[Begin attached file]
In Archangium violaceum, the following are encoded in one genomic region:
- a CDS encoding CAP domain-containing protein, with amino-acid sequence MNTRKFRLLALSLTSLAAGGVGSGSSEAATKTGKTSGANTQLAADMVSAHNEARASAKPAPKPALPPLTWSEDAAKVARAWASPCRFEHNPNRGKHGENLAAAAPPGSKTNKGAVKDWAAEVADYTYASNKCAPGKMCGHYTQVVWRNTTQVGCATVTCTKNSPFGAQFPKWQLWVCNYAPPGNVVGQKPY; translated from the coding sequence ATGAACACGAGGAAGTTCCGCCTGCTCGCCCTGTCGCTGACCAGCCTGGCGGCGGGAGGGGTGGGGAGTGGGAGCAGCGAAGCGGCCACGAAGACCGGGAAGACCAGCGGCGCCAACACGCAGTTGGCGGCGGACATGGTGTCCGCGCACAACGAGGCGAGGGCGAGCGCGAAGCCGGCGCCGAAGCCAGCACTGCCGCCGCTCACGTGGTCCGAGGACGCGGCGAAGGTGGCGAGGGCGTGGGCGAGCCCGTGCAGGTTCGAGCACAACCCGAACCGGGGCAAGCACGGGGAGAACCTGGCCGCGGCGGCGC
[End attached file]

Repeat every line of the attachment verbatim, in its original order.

In Archangium violaceum, the following are encoded in one genomic region:
- a CDS encoding CAP domain-containing protein, with amino-acid sequence MNTRKFRLLALSLTSLAAGGVGSGSSEAATKTGKTSGANTQLAADMVSAHNEARASAKPAPKPALPPLTWSEDAAKVARAWASPCRFEHNPNRGKHGENLAAAAPPGSKTNKGAVKDWAAEVADYTYASNKCAPGKMCGHYTQVVWRNTTQVGCATVTCTKNSPFGAQFPKWQLWVCNYAPPGNVVGQKPY; translated from the coding sequence ATGAACACGAGGAAGTTCCGCCTGCTCGCCCTGTCGCTGACCAGCCTGGCGGCGGGAGGGGTGGGGAGTGGGAGCAGCGAAGCGGCCACGAAGACCGGGAAGACCAGCGGCGCCAACACGCAGTTGGCGGCGGACATGGTGTCCGCGCACAACGAGGCGAGGGCGAGCGCGAAGCCGGCGCCGAAGCCAGCACTGCCGCCGCTCACGTGGTCCGAGGACGCGGCGAAGGTGGCGAGGGCGTGGGCGAGCCCGTGCAGGTTCGAGCACAACCCGAACCGGGGCAAGCACGGGGAGAACCTGGCCGCGGCGGCGC